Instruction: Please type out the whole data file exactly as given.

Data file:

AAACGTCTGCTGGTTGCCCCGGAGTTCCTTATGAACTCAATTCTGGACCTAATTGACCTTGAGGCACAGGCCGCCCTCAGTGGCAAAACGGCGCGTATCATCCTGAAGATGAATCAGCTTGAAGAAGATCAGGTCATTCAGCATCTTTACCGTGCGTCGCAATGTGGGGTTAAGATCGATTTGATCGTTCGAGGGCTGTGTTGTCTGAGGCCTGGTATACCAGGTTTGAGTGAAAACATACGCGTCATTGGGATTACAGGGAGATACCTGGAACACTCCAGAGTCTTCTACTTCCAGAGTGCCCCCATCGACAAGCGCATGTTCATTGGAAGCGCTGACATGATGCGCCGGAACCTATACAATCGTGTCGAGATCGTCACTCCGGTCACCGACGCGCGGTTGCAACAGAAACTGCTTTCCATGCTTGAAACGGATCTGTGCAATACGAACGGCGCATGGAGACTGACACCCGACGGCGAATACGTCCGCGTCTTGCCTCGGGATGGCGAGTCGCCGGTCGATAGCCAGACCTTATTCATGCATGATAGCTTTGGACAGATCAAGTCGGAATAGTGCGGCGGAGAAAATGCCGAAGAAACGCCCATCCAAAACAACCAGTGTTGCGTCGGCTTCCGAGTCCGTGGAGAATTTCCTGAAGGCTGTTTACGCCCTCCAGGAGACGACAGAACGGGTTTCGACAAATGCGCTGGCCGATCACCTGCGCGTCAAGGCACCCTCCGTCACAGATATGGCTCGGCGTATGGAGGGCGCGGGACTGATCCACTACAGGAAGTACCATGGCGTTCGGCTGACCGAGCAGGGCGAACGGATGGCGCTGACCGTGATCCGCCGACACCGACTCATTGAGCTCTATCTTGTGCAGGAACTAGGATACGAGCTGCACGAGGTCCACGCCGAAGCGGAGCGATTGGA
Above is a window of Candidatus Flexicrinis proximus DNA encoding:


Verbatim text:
AAACGTCTGCTGGTTGCCCCGGAGTTCCTTATGAACTCAATTCTGGACCTAATTGACCTTGAGGCACAGGCCGCCCTCAGTGGCAAAACGGCGCGTATCATCCTGAAGATGAATCAGCTTGAAGAAGATCAGGTCATTCAGCATCTTTACCGTGCGTCGCAATGTGGGGTTAAGATCGATTTGATCGTTCGAGGGCTGTGTTGTCTGAGGCCTGGTATACCAGGTTTGAGTGAAAACATACGCGTCATTGGGATTACAGGGAGATACCTGGAACACTCCAGAGTCTTCTACTTCCAGAGTGCCCCCATCGACAAGCGCATGTTCATTGGAAGCGCTGACATGATGCGCCGGAACCTATACAATCGTGTCGAGATCGTCACTCCGGTCACCGACGCGCGGTTGCAACAGAAACTGCTTTCCATGCTTGAAACGGATCTGTGCAATACGAACGGCGCATGGAGACTGACACCCGACGGCGAATACGTCCGCGTCTTGCCTCGGGATGGCGAGTCGCCGGTCGATAGCCAGACCTTATTCATGCATGATAGCTTTGGACAGATCAAGTCGGAATAGTGCGGCGGAGAAAATGCCGAAGAAACGCCCATCCAAAACAACCAGTGTTGCGTCGGCTTCCGAGTCCGTGGAGAATTTCCTGAAGGCTGTTTACGCCCTCCAGGAGACGACAGAACGGGTTTCGACAAATGCGCTGGCCGATCACCTGCGCGTCAAGGCACCCTCCGTCACAGATATGGCTCGGCGTATGGAGGGCGCGGGACTGATCCACTACAGGAAGTACCATGGCGTTCGGCTGACCGAGCAGGGCGAACGGATGGCGCTGACCGTGATCCGCCGACACCGACTCATTGAGCTCTATCTTGTGCAGGAACTAGGATACGAGCTGCACGAGGTCCACGCCGAAGCGGAGCGATTGGA
Above is a window of Candidatus Flexicrinis proximus DNA encoding: